Actress Doris Day once said, “I have found when you are deeply troubled, there are things you get from the silent devoted companionship of a dog that you can get from no other source.” I agree whole-heartedly with this statement and recently experienced a dose of this unconditional love from my own puppy. As many of you know, Jellybean and I are a therapy team and when my schedule allows, we participate in events along with our local KPets chapter. Jellybean is always eager to meet new people and get a few extra belly rubs along the way.
Recently, however, I was in need of some therapy of my own. My mother, who is 83, and has always been extremely healthy, suffered a heart attack. The doctors shook their heads in disbelief to discover that at 83 she was on no medication and the last time she was in the hospital was in 1960, when she gave birth to my youngest sister. I knew when she called and asked me to take her to urgent care because she didn’t feel well, something serious was going on. Fortunately I live about five minutes away from her and arrived quickly. Imagine my surprise to find her lying on the bathroom floor, pale and gray. She was still able to speak and said her chest hurt. I immediately called 911 and within 5 minutes the medics were at the door. I rode up front in the ambulance and called my sister on the way. I was scared and was trying so hard to keep thoughts of my husband’s fatal heart attack 15 years ago at bay.
As I waited to hear something from anybody, I ran into an old friend who sat with me and talked about this and that. I know now that it was her way of keeping me calm and focused. I was able to talk to my sister again and called my best friend and asked if she could go to my house and be with my puppy, as I had no way to know how long I would be gone. In the meantime, a liaison from the hospital took me back to the family room so I could wait away from the hustle and bustle of the hospital to wait for news of my mom. And then the tears started and the memories came flooding back. I could see myself standing at the phone in my classroom in total disbelief as my stepson, only a teenager at the time, tried so hard to remain composed and delivered the news that he had walked in from school to his father having a heart attack and that he would meet me at the hospital. I still am not sure how I got there, but I did. After tearfully explaining who I was and that my husband had just been brought in, a hospital liaison took me back to a quiet little room to wait. Sitting in that room, alone, waiting for my stepson to arrive and not knowing what was happening with my husband, the love of my life, was so painful. Suddenly the door opened and the liaison returned, much more solemnly than the first time I had met her. She quietly delivered the news that my husband had died on the way to the hospital. All of this was spinning in my head as I sat and once again in a little room by myself to await any news on my mother.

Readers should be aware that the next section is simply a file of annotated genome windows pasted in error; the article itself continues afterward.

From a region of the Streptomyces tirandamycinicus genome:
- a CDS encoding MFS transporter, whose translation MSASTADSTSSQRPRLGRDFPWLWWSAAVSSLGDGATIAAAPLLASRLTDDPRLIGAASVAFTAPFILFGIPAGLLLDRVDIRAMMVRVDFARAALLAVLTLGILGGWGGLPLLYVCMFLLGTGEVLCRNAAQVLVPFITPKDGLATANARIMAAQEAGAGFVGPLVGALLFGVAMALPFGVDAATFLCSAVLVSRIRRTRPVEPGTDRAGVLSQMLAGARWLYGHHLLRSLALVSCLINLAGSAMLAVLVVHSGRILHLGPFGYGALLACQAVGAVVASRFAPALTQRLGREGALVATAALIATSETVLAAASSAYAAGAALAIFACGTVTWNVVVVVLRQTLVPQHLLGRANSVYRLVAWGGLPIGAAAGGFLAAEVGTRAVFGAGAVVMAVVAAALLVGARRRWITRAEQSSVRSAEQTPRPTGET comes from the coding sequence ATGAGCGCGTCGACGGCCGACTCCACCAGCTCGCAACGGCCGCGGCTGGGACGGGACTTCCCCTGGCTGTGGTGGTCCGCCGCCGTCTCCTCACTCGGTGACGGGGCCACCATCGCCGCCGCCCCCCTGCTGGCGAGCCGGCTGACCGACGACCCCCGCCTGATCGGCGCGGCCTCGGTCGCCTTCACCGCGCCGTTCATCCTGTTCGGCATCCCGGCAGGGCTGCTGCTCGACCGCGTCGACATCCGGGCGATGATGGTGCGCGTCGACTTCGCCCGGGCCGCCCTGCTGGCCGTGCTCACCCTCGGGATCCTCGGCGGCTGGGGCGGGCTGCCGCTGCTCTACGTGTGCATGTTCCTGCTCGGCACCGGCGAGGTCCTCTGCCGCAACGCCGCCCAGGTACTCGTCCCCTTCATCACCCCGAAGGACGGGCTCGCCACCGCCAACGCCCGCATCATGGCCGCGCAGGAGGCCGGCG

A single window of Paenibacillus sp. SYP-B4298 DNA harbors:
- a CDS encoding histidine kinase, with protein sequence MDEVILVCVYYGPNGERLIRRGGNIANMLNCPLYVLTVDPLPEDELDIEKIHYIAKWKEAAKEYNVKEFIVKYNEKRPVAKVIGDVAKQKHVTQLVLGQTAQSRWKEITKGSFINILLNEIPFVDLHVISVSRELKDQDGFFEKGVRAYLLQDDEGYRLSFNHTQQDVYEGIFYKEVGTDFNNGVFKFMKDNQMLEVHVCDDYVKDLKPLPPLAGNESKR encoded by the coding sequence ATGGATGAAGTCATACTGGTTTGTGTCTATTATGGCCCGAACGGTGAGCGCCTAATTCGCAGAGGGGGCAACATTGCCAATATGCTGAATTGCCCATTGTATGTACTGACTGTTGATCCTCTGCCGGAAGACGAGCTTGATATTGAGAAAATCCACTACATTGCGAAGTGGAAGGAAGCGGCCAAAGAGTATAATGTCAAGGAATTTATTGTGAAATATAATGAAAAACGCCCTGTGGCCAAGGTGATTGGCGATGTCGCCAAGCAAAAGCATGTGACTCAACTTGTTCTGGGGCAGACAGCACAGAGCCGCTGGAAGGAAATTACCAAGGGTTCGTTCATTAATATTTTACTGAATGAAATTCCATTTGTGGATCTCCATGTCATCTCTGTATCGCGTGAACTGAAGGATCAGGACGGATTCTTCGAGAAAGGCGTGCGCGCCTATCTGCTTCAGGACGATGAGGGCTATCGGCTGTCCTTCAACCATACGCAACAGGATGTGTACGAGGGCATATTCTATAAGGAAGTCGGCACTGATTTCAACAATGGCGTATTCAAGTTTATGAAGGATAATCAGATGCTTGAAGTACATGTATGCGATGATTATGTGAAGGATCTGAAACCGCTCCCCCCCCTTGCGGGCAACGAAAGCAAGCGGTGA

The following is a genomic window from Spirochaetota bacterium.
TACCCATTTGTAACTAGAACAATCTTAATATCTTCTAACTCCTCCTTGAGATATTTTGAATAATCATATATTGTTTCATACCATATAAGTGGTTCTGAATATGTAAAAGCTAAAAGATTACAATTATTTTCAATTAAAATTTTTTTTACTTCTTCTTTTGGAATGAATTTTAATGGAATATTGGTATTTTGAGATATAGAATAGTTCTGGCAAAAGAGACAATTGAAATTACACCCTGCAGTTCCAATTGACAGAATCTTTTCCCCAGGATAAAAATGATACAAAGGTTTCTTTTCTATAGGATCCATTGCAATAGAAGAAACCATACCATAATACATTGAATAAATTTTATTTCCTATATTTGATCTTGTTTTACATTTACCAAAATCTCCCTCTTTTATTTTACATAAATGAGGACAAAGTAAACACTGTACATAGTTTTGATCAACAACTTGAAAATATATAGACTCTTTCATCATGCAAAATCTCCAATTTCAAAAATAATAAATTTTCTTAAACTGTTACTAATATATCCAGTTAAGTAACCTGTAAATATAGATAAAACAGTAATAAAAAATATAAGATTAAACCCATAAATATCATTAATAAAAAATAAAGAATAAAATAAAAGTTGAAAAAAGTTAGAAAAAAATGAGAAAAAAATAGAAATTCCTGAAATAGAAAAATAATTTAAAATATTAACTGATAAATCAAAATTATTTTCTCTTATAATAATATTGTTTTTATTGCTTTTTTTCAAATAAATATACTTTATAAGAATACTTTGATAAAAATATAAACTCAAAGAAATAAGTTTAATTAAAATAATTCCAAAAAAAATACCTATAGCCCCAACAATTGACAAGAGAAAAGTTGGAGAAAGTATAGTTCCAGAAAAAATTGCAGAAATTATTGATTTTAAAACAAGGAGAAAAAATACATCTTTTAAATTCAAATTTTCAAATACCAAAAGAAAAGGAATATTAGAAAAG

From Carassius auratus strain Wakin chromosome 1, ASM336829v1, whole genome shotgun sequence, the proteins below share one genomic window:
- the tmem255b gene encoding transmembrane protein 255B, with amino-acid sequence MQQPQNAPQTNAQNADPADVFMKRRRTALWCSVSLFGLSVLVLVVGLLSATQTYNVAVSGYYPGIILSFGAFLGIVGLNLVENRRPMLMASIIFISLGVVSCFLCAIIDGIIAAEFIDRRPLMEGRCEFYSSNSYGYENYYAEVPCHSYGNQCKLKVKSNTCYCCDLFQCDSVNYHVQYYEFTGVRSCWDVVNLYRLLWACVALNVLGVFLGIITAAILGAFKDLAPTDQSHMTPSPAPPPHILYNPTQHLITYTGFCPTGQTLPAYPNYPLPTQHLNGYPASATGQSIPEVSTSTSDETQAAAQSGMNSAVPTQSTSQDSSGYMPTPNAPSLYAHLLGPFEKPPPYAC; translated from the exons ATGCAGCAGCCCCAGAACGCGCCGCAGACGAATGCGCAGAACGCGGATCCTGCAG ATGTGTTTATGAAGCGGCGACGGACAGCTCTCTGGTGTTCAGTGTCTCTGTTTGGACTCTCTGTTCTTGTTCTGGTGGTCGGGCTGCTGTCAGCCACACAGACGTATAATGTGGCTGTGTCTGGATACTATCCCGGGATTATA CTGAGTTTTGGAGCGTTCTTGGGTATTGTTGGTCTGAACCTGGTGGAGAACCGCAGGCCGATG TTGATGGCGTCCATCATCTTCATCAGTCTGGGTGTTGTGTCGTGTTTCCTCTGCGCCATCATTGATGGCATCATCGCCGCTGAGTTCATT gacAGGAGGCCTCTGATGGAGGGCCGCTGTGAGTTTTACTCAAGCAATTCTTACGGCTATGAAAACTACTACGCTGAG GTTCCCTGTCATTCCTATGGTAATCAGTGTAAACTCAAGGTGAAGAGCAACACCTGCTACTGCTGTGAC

My sister arrived as quickly as she could. We cried together a little bit and decided we should let our brother know what was happening, as well as our sister in Las Vegas. Shortly after those calls had been made a doctor came in to update us. Our mother was in the Cath Lab. They had already discovered that she had 100% blockage of the main artery that runs across the front of the heart. The procedure to insert a stent was in process. The prognosis looked good. She had arrived quickly enough that there did not appear to be other damage. The fact that she was in such good general health was in her favor. The hospital was great, making sure that my sister and I were always in close proximity to her, as she moved from one care unit to another. As a matter of fact, everything went so well that 5 hours later, around 1:00 AM, they had sent my sister and I home so that our mother could rest in between the routine monitoring and bloodwork that would occur throughout the night.
Still a bit scared and nervous we headed to my house, where my friend, Michele, and my puppy were waiting for us. Mind you, it is quite unusual for either of them to be up at 1:30 in the morning, but both were wide awake. Jellybean immediately could sense my nervousness. She stayed right by my side as the three of us sat at the table drinking hot tea and eating animal crackers, well…. four of us were eating animal crackers. Throughout the night, Jellybean, who shares my bed, stayed pretty close as I tossed and turned all night long. The next morning, although happy to see our houseguests, she still wanted to be by me. Mind you, she is a bit of a mamma’s girl, but she was overly protective of me throughout the day and the next several as well. I found myself really holding on to Jellybean over the next few days. She eagerly sat with me and several times reached out with her little paw and laid it on my leg as if to say “Everything is going to be okay.” She even lapped up a tear or two. My mother was released a few days later and came to stay with us for a few days. When it was time for bed, Jellybean snuggled right alongside my mother until it was time for her last potty call. In the morning she bolted down the steps and headed toward the bedroom. It was almost as though Jellybean knew she had to be extra gentle with her. She didn’t pounce like she usually does, but once again snuggled up against her. And so the “silent devotion” continued in the days following. I am “furever” grateful to have a puppy that willingness shares her heart with me, my family and the children, college students, elderly and community members that benefit from her sloppy kisses as a therapy dog. I am also grateful to have such a wonderful friend, who didn’t even blink when I asked her to leave her family in my time of need.
Beverly Stiffler Smith
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